Ivanka Trump stresses practical job skills over college degrees

It is wise counsel.

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There are many things wrong with our education system. Teachers unions, PC curriculum, and low test scores are just some of them. Another is the emphasis, in secondary education, on going to college over practical job skills.

How many parents have funded useless liberal arts degrees only to have their son or daughter searching for work everywhere but in their field? How many of those former gender studies or interdisciplinary diversity administration majors end up asking near the end of their workday, “Do you want fries with that?”

How many different students who took up a trade right out of high school are making a good living in just a couple of years? Lots. But the emphasis on college for all, regardless of skills and income potential, remains.

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And even in a professional position, people without formal higher education but with practical job experience can bring an awful lot to the table and leave their degreed colleagues panting in the dust. But so much of the hiring focus for professional positions requires a college degree.

To combat that problem last month, President Donald Trump signed an executive order that mandated the federal government replace “outdated degree-based hiring with skills-based hiring.” The president, when he signed the order, said his “administration already valued merit but the federal government would no longer be narrowly focused on where an individual went to school, but rather the skills and talents they bring to the table.”

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His daughter and close advisor Ivanka Trump agrees. She has started a White House initiative to foster a greater direction towards practical skills in the work place.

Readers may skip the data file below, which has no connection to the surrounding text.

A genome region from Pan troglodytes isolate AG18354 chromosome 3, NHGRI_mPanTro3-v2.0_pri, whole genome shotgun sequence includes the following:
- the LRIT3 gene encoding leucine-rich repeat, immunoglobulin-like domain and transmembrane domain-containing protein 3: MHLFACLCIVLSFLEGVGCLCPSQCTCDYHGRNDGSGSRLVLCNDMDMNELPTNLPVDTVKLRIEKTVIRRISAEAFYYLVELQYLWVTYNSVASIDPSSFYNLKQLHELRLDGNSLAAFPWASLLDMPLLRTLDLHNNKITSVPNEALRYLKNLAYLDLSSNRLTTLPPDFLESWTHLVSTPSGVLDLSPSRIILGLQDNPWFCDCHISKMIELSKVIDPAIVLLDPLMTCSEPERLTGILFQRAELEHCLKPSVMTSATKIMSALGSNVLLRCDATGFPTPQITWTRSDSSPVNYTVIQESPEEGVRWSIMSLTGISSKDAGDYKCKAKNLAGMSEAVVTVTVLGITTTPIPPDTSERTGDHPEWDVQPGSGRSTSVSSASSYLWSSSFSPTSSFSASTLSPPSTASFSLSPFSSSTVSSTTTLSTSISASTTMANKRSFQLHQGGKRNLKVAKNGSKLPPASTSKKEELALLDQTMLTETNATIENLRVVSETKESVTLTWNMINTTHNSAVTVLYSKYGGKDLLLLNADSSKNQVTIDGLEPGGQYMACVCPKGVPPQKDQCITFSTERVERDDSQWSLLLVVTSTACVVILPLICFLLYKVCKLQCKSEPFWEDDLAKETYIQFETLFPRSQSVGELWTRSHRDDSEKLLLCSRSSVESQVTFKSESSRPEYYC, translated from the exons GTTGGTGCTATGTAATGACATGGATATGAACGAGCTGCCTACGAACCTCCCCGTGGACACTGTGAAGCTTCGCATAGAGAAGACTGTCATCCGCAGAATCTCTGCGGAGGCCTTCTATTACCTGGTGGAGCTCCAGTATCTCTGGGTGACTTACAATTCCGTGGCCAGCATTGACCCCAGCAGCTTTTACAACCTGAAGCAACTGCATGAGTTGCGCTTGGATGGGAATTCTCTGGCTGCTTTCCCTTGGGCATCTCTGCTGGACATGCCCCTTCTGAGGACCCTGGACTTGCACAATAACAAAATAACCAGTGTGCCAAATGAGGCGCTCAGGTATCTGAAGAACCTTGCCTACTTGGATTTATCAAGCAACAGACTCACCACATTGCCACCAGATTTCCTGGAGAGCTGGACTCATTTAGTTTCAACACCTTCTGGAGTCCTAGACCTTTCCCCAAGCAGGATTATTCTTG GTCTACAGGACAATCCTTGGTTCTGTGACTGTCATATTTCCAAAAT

Ivanka Trump: “As the country’s largest employer we lead by example. We care about what you know, not where you learned it. The first step is reviewing position requirements to identify what the relevant knowledge, skills, competencies, and abilities are for the job. Some of these descriptions, known as ‘occupational classifications’ haven’t been updated for more than 50 years.”

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The First Daughter continued: “The second step is matching these descriptions with what skills a job candidate has (or doesn’t have) when determining their likelihood of succeeding. Job candidates can demonstrate these skills through prior work experience, some other test or assessment, or their education history if it is relevant. Previously, job candidates with college degrees were presumed to be qualified regardless of their skills, and job candidates with the necessary skills were crowded out… We want to expand opportunity for the two-thirds of Americans, disproportionately lower income and minorities, without college degrees whose skills and talents were overlooked—and we want to ensure that we are hiring the most qualified people to work on behalf of the American people.”

She closed with, “The purpose is to find the most dedicated and talented Americans to work in the federal government. By modernizing the recruitment and hiring process and focusing on skills, we believe we will have a broader reach to touch more communities and provide for a more diverse and inclusive workforce.”

Let us hope this gets somewhere. If so, the badly educated spoiled young rabble on the streets could be directed toward real jobs and people with excellent skills, regardless of college degrees, could find the job they deserve.

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